“Rosie the Riveter”
    Rosie was a universal figure for the women working in factories during World War Two. Many of these women built war supplies for the men over sea. During World War Two, women left their position as housewives and went to factories to take the mens' place. However, when men did return home a lot of women returned to being a housewife.
  • "I Love Lucy" and "Honeymooners"

    "I Love Lucy" and "Honeymooners"
    Popular TV show that depicted the housewife. It shows how women would stay home where they would cook and clear whille their husband would make the money.
    The Honneymooners as well as I Love Lucy showed the role of women during the 50's.
  • Sylvia Plath and Anne Sexton

    Sylvia Plath and Anne Sexton
    This women created poems that depicted the twisted emotions of the war. Sylvia Plath was an american poet that wrote Ariel and The Bell-Jar which was her only novel. This book was semi-autobiography that examplifed mental illness paralleling Plath's own experiences with what may have been clinical depression. Anne Sexton was also an Americna poet who won the Pultizer Prize in 1967. Themes of her poetry include her suicidal, long battle against depression, and intimate detaial of her life.
  • Women in the Workplace

    Women in the Workplace
    As TV shows in the 1950's decade depicted women as the loving housewive who devotes her life and time to her family and husband more women went aganist the grain and started getting more jobs. After World War 2, a lot of women returned to their homes but some stayed and worked alongside white collared workers. Women filled clerical and service work in teh three decades following 1950. The women had dual roles as workers and homemaker.
  • Ozzie and Harriet and Leave it to Beaver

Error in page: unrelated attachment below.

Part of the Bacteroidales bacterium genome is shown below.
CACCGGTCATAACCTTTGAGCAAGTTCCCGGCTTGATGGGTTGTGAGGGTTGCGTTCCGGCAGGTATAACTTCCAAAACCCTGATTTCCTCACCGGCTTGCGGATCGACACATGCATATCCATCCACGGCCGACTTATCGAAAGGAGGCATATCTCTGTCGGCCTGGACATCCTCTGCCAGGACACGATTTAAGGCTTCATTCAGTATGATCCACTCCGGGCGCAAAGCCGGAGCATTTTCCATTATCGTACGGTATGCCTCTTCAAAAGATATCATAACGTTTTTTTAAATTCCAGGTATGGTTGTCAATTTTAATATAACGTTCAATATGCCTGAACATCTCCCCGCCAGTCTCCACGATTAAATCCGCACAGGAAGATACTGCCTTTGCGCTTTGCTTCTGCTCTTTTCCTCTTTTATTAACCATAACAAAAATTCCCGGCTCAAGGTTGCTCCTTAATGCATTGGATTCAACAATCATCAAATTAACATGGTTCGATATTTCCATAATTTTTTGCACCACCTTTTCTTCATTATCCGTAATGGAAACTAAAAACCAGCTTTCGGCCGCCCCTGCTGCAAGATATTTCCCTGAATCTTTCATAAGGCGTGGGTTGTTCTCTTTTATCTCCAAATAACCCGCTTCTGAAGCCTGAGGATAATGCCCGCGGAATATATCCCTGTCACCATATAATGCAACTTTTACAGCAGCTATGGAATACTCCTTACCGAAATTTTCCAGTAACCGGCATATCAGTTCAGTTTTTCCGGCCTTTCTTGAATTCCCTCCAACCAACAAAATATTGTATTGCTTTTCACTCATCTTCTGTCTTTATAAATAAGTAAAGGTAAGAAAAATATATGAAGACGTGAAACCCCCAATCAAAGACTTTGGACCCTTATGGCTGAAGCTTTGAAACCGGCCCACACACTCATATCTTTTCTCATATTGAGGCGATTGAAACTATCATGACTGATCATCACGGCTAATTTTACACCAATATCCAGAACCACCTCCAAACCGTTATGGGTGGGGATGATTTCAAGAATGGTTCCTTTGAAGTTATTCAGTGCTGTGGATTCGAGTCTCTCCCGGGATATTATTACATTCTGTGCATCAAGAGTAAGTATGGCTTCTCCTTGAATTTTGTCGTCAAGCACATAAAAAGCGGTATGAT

Ozzie and Harriet and Leave it to Beaver
    1950's television commonly depicted women as stay at home mothers who are brainwashed by the constent need to please their families and husbands by cooking them a home cooked meal every single night and not doing anything empowering for themselves. The truth was, this was a very accurate describition of women in the 1950's but during the whole decade the seeds of a women empowerment movement was in the making.
  • Marilyn Monroe

    Marilyn Monroe
    Marilyn Monroe was an American singer and actress during the 1950's. She was the definition of beautiful and she was quite sexy which started a new up serge for women. Marilyn was in many movies including "Gentlemen Perfer Blondes" and "Some like it Hot". She was the face of all magazine and an icon for many women due to her succcess.
  • Montgomery Bus Boycott

    Montgomery Bus Boycott
    In 1955, Rose Parks, a college educcated seamstress road on a bus in Montgomery, Alabama and sat in a white section only. Upon her refusal to move she was arrested and sent to jail. This one pivital action ignited the Montgomery Bus Boycott which last for a year before the segragated buses were abolished. Rosa Parks was the right person to ignited the Civil Rights protests because she was a good age for it, well educated, and she believed strongly her in cause.
  • Birthcontrol

    In 1960 the birthcontrol pill gave women the chance to avoid unwanted pregnancies. More women in the 60's were able to plan ahead and have the possibility to secure more jobs.
  • The Feminine Mystique

    The Feminine Mystique
    Written by Betty Friedan this book was a classic of feminist portest literature that launched the modern women's movement. She spoke in rousing accents to million of able, smart, educated, women who were refreshed by her expression of housewivery being stiff and boring. Many women were inspired by this surge of power but some women were a little guilty and frustrated by unfeminine ways.
  • Equal Employment Opportunity Commission

    Equal Employment Opportunity Commission
    This was made to eliminate discrimnation in hiring. Conservatives added the prohibition sexual as well as racial, discrimination, it backfired. The sexual claus ended up getting passed in the Title VII. This further enforced gender equality and racial equality in the workforce. Johnson also issued an order requring federal contractors to take "affirmative action" against discrimination. This helped both women and minorities.